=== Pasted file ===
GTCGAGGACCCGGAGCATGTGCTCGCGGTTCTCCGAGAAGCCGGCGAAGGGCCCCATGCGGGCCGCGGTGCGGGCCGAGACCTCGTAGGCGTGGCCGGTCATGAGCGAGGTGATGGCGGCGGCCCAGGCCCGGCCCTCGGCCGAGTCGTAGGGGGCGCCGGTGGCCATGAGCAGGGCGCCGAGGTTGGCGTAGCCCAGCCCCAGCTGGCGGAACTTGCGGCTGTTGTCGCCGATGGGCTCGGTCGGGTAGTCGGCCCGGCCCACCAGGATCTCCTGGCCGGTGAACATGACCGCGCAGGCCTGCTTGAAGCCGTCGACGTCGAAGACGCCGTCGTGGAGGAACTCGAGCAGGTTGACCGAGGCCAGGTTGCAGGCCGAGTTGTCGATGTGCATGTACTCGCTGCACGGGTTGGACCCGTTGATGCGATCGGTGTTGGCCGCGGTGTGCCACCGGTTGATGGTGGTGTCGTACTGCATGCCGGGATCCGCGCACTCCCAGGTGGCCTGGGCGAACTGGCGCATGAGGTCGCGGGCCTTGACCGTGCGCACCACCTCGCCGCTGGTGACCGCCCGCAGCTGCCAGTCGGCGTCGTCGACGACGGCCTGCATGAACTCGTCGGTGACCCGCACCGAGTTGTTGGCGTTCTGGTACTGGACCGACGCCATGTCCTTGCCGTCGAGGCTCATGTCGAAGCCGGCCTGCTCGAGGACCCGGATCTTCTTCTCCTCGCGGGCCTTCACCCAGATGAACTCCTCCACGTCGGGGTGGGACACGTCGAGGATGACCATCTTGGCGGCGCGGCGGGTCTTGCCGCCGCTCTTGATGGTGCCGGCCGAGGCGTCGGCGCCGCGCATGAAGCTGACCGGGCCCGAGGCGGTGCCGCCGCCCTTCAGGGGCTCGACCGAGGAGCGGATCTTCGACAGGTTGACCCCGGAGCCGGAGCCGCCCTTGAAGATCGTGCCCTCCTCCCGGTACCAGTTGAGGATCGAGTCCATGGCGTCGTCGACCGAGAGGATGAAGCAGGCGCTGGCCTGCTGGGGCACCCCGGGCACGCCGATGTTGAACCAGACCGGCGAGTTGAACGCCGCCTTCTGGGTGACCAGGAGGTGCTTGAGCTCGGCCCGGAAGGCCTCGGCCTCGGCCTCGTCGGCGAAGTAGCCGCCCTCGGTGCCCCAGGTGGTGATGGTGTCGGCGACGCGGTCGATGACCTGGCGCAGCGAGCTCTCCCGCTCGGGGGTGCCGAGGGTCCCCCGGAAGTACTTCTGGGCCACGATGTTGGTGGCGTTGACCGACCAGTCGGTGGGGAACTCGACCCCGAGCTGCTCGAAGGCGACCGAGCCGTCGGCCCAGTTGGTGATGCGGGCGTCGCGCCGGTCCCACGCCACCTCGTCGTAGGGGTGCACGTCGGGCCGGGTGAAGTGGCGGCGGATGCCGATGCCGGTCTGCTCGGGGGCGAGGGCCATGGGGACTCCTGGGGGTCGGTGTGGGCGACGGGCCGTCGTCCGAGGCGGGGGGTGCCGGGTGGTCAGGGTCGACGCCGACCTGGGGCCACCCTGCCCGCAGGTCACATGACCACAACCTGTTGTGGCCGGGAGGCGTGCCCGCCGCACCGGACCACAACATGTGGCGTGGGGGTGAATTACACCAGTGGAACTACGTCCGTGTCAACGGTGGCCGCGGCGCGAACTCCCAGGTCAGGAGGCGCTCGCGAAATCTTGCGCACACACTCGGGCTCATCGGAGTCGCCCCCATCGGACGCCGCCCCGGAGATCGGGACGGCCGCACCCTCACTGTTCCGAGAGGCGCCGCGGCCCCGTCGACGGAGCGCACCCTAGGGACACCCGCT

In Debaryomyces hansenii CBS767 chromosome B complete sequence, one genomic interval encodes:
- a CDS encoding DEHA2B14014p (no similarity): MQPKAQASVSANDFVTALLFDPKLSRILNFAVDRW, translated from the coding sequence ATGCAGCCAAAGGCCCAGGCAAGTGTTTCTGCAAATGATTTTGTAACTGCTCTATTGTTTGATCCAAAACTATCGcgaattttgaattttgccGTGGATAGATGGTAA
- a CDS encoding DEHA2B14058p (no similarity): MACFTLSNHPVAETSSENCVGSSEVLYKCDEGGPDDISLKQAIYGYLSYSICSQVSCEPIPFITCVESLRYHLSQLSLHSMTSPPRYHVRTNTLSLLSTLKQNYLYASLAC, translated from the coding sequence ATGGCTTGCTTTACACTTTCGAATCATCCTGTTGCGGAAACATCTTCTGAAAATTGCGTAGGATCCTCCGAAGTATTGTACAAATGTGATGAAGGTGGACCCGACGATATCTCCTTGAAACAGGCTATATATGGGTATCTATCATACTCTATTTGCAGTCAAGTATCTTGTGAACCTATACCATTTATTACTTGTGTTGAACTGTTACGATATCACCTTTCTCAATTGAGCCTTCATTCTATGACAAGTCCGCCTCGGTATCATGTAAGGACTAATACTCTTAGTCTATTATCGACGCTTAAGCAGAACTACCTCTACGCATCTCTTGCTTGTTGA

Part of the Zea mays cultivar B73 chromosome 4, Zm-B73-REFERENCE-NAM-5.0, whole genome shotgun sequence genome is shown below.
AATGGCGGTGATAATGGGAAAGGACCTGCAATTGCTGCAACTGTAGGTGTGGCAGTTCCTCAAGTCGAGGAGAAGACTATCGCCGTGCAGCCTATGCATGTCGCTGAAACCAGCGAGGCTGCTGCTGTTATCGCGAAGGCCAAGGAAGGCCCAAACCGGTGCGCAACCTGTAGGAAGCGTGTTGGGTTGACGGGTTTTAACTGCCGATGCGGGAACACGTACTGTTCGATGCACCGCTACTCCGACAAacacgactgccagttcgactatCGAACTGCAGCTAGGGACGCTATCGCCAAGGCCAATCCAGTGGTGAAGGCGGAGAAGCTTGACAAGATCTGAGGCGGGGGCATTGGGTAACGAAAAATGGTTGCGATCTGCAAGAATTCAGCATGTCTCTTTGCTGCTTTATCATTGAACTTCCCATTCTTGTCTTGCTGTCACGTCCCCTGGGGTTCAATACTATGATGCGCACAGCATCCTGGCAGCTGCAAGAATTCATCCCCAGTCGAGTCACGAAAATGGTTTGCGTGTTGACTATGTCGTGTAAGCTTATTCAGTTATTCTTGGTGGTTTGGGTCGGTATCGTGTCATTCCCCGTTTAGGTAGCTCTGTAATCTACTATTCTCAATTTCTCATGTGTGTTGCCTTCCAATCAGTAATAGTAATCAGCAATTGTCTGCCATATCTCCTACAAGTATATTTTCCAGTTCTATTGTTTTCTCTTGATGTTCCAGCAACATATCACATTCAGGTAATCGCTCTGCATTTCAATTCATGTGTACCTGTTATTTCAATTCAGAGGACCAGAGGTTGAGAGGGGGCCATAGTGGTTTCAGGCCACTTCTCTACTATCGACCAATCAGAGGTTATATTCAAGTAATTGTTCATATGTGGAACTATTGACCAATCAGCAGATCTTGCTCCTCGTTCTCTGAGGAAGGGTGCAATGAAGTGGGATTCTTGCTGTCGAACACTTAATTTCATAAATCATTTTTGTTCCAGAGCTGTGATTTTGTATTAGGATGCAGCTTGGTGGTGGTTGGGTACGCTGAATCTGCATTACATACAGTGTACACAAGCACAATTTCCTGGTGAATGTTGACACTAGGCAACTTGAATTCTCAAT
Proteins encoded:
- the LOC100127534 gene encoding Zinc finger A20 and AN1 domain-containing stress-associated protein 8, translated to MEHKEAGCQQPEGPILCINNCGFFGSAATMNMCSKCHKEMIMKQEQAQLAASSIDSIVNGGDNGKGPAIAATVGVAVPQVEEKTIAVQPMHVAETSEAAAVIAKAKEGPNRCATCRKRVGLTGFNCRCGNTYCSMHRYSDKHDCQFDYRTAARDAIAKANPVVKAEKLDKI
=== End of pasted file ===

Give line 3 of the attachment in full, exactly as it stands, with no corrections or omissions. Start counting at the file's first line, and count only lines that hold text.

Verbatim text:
- a CDS encoding DEHA2B14014p (no similarity): MQPKAQASVSANDFVTALLFDPKLSRILNFAVDRW, translated from the coding sequence ATGCAGCCAAAGGCCCAGGCAAGTGTTTCTGCAAATGATTTTGTAACTGCTCTATTGTTTGATCCAAAACTATCGcgaattttgaattttgccGTGGATAGATGGTAA